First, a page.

Physicist tells people to stop saying they have free will
|January 13, 2016||Posted by vjtorley under Intelligent Design|
Over at her BackReAction blog, Dr. Sabine Hossenfelder, a theoretical physicist based at the Frankfurt Institute for Advanced Studies in Frankfurt, Germany, has written an article titled, Free will is dead, let’s bury it. However, her arguments against free will are both scientifically unsound and philosophically dated. She writes:
There are only two types of fundamental laws that appear in contemporary theories. One type is deterministic, which means that the past entirely predicts the future. There is no free will in such a fundamental law because there is no freedom. The other type of law we know appears in quantum mechanics and has an indeterministic component which is random. This randomness cannot be influenced by anything, and in particular it cannot be influenced by you, whatever you think “you” are. There is no free will in such a fundamental law because there is no “will” – there is just some randomness sprinkled over the determinism.
In neither case do you have free will in any meaningful way.
These are the only two options, and all other elaborations on the matter are just verbose distractions. It doesn’t matter if you start talking about chaos (which is deterministic), top-down causation (which doesn’t exist), or insist that we don’t know how consciousness really works (true but irrelevant). It doesn’t change a thing about this very basic observation: there isn’t any known law of nature that lets you meaningfully speak of “free will”.
If you don’t want to believe that, I challenge you to write down any equation for any system that allows for something one could reasonably call free will…
The only known example for a law that is neither deterministic nor random comes from myself. But it’s a baroque construct meant as proof in principle, not a realistic model that I would know how to combine with the four fundamental interactions.
First of all, let’s get the bad science out of the way. Dr. Hossenfelder insists that top-down causation “doesn’t exist.” She should try telling that to George Ellis, an eminent cosmologist at the University of Cape Town, whose scientific work is described by Adam Frank in an article titled, How Does The World Work: Top-Down or Bottom-Up?, over at NPR’s 13.7: Cosmos And Culture blog:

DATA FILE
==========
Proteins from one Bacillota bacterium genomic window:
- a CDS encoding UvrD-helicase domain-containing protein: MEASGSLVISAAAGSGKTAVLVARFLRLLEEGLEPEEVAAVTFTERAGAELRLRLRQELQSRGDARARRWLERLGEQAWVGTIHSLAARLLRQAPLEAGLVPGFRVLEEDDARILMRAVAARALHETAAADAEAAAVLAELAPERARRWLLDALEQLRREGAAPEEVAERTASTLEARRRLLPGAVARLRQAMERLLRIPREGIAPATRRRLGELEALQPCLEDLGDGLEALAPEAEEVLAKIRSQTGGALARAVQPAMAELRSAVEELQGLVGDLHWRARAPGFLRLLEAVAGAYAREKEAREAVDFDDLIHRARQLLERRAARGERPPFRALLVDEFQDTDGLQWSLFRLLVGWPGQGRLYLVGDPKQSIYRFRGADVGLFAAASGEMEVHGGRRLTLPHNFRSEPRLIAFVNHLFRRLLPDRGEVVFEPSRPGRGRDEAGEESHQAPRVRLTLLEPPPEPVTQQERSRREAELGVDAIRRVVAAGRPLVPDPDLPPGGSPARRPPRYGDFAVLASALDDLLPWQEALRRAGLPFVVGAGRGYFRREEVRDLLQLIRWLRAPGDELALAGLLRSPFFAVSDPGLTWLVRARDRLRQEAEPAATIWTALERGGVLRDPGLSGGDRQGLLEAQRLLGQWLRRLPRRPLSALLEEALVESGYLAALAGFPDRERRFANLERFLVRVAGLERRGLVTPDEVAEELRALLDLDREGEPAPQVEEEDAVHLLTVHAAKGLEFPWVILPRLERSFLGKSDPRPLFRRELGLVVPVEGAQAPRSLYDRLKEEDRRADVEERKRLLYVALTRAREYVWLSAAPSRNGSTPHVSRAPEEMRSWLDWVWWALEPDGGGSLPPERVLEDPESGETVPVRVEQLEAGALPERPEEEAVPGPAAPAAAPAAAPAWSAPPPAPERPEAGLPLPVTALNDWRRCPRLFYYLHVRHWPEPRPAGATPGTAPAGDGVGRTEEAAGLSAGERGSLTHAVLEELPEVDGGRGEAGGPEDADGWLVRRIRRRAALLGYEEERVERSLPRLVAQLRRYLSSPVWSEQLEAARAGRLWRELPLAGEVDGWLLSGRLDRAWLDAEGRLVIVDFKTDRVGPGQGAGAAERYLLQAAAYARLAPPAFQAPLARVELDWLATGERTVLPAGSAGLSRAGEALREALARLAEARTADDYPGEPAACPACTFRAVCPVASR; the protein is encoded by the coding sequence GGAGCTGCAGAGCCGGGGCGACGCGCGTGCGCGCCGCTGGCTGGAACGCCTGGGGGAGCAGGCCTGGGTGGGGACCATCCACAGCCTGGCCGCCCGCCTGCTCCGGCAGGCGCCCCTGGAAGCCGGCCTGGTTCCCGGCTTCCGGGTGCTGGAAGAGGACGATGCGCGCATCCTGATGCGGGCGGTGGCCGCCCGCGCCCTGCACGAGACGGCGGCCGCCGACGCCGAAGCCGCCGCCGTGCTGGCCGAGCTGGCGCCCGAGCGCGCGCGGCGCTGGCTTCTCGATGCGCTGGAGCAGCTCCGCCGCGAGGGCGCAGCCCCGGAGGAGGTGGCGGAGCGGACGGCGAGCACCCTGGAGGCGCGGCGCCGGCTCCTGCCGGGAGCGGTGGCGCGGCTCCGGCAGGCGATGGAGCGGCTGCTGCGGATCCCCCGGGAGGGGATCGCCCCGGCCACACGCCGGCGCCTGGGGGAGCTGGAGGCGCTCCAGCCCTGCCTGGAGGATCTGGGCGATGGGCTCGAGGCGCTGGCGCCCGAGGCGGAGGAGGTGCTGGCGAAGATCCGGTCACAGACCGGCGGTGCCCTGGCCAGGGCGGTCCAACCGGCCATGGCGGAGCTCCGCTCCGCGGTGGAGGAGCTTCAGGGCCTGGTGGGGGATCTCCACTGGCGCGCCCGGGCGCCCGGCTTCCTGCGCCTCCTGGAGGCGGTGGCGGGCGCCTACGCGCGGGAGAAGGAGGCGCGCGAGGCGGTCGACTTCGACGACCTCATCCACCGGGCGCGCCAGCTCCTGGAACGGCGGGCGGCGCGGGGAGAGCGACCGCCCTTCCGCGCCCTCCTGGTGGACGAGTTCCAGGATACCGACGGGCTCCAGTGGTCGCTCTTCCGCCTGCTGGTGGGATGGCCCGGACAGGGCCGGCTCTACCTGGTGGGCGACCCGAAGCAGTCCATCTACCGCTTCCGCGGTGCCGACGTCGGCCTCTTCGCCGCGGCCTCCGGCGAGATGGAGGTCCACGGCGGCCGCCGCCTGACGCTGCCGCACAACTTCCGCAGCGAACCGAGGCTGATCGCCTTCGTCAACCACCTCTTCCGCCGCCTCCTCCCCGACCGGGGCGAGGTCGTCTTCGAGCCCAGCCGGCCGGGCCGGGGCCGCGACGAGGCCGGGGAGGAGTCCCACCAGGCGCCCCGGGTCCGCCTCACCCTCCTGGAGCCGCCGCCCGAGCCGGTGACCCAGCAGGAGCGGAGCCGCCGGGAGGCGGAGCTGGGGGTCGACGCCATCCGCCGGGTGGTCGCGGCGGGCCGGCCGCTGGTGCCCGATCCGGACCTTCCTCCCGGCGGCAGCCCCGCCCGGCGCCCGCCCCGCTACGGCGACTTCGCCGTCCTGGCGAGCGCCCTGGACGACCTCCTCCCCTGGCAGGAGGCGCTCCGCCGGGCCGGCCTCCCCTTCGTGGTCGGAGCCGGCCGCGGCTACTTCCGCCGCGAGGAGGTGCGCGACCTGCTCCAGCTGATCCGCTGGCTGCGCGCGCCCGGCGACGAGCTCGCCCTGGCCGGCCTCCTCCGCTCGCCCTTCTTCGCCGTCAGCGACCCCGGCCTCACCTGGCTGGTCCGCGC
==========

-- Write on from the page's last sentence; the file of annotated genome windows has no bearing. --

In an essay for the physics website FQXi, Ellis argues for top-down causation. If he’s right, then much of our thinking about what matters would have to be revised.
To get an handle on how top-down causation works, Ellis focuses on what’s in front of all us so much of the time: the computer. Computers are structured systems. They are built as a hierarchy of layers, extending from the wires in the transistors all the way up to the fully assembled machine, gleaming metal case and all.
Because of this layering, what happens at the uppermost levels — like you hitting the escape key — flows downward. This action determines the behavior of the lowest levels — like the flow of electrons through the wires — in ways that simply could not be predicted by just knowing the laws of electrons…
But the hardware, of course, is just one piece of the puzzle. This is where things get interesting. As Ellis explains:
Hardware is only causally effective because of the software which animates it: by itself hardware can do nothing. Both hardware and software are hierarchically structured with the higher level logic driving the lower level events.
In other words, it’s software at the top level of structure that determines how the electrons at the bottom level flow. Hitting escape while running Word moves the electrons in the wires in different ways than hitting escape does when running Photoshop. This is causation flowing from top to bottom…
Ellis is arguing for a kind of emergentism whereby new entities and new rules emerge with new levels of structure in the universe (an argument also made by Stuart Kaufmann here at 13.7). But Ellis is going further. He is arguing that the top is always exerting an influence on the bottom.